Since the late 1980s, hip-hop has embraced the influence of jazz, both through beats made from jazz samples and through rappers who recognize the relationship between the flow of rap delivery and a bebop improviser. Groups like A Tribe Call Quest, Gang Starr, and De La Soul are notable for bringing jazz-influenced hip-hop to the mainstream. In the past year, two of the biggest jazz stars have reversed this relationship with their new albums, incorporating elements from hip-hop and modern R&B music into their “jazz.”
The two albums to which I refer are Robert Glasper’s Black Radio and Esperanza Spalding’s Radio Music Society; these albums have a lot in common (besides the word radio in their titles). Both incorporate a more electric band than most jazz, hip-hop-style drumbeats, and tight song structures. Neither album features extensive extended solo sections, but rather offers concentrated moments of their creators’ ideas in pop song-length pieces. Glasper, who has been musical director for the rapper Yasiin Bey (nee Mos Def), made a record that truly walks the line between jazz and hip-hop music by featuring significant guest appearances from rappers and R&B singers, like Yasiin Bey, Lupe Fiasco, Erykah Badu, and Bilal.
However, the reciprocal influence of jazz and hip-hop artists has been going for at least the past decade. Back in 2003, jazz trumpeter Roy Hargrove released the first RH Factor album, Hard Groove, which is an earlier album that combined jazz musicians with hip-hop music. Hard Groove features Erykah Badu (like Black Radio), and rapping by Common and Q-Tip. Even when there are no guest vocals, Hard Groove still draws heavily from hip-hop in the drum, bass, and guitar grooves. Hargrove shows how great be-bop-informed improvisation can sound over this kind of music. The excellent bass work by Pino Palladino and Reggie Washington is particularly notable.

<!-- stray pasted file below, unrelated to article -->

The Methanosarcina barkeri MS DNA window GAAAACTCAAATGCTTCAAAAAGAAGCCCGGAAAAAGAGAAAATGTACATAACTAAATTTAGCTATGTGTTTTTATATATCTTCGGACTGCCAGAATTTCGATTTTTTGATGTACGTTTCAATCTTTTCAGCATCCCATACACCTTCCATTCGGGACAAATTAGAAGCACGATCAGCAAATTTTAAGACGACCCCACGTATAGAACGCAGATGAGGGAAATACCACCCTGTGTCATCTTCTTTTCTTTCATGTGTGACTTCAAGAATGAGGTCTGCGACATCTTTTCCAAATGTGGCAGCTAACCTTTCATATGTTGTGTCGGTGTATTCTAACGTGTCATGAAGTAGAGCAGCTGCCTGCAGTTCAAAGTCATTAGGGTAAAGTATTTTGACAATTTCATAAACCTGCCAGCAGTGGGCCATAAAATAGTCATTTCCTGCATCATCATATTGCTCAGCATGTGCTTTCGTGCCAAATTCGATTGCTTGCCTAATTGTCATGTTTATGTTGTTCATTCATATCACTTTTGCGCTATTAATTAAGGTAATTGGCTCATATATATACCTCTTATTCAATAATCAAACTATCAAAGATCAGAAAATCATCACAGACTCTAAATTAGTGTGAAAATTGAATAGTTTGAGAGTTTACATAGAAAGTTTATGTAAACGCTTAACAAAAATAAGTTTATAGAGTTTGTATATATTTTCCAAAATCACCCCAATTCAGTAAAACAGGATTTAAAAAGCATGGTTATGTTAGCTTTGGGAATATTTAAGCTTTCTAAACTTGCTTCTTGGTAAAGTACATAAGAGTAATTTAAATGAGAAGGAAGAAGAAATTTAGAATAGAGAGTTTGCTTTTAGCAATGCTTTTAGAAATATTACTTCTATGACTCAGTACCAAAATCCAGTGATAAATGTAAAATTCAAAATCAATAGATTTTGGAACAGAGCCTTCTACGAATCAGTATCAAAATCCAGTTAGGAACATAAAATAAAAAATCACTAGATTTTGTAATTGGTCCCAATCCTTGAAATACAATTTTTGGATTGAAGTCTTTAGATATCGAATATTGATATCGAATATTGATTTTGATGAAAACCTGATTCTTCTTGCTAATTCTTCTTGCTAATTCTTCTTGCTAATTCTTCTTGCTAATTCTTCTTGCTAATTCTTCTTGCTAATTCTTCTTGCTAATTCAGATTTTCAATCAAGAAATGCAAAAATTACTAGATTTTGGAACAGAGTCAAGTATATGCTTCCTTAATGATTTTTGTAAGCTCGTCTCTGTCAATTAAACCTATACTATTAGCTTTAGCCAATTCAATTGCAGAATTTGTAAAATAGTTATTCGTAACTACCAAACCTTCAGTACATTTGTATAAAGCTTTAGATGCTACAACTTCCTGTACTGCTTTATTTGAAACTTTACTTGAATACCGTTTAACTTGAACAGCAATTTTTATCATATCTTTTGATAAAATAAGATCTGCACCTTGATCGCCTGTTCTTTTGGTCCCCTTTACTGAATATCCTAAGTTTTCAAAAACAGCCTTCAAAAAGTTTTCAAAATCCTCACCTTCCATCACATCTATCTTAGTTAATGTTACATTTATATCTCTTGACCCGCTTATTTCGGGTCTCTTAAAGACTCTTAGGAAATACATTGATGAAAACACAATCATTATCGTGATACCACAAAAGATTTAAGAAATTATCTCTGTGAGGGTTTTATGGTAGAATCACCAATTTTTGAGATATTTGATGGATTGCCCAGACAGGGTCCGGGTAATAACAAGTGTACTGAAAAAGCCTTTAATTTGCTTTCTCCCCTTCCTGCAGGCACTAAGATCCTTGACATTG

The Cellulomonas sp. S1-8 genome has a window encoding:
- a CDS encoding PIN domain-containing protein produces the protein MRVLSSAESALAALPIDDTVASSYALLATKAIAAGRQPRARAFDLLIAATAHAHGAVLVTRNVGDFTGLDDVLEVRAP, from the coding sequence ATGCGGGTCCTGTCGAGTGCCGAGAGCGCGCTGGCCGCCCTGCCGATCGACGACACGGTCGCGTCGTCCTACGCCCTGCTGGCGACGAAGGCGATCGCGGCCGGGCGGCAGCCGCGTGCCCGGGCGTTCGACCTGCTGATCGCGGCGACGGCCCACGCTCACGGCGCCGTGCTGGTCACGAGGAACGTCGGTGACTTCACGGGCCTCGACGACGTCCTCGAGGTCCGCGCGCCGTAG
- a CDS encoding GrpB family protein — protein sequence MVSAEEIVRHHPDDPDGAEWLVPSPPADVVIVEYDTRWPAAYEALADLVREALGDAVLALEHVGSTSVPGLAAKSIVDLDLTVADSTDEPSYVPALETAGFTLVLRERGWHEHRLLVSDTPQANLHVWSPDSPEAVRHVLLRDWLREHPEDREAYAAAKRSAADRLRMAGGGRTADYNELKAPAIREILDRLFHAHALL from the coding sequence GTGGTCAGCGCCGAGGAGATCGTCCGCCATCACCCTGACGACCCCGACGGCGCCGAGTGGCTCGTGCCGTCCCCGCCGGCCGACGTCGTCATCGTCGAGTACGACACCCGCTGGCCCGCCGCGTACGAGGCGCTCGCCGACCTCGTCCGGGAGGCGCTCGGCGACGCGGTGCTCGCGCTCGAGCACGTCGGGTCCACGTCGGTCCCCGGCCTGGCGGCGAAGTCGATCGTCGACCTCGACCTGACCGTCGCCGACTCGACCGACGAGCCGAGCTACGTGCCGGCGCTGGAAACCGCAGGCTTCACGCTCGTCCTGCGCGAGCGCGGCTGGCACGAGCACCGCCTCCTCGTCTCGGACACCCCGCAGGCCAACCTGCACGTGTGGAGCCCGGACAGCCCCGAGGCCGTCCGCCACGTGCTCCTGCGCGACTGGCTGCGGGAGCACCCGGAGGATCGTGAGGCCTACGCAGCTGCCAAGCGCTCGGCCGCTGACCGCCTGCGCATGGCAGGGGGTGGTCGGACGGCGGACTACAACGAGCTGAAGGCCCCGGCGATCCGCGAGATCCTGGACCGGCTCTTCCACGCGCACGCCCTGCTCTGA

Another early example of a beautiful union of hip-hop and jazz is 2001’s The Philadelphia Experiment, a collaboration of the great jazz bassist Christian McBride, the classical/jazz pianist Uri Caine, and the hip-hop drummer ?uestlove of the Roots. Though this album is firmly jazz (and even swings at times), ?uestlove’s signature drumming adds some funky hip-hop beats to give the album its wonderful unique sound.
And even though it was his most recent album that partially inspired me to start this piece, I also want to mention Robert Glasper’s 2007 In My Element, which was recorded with Glasper’s acoustic trio. It features a number of tracks that use straight, hip-hop drumming, played tastefully by Damion Reid. Among them is “F.T.B.,” which appears again on Black Radio with added vocals Ledis and the same kind of groove. The song “J Dillaludes” may serve best to illustrate how well hip-hop music can translate into jazz. “J Dillaludes” is a medley of beats composed by the great rap producer J Dilla performed by Glasper’s trio. To hear music originally composed as hip-hop sound so great played by a jazz trio shows exactly how interconnected hip-hop and jazz are. In the case of hip-hop and jazz, influence is not a one-way street.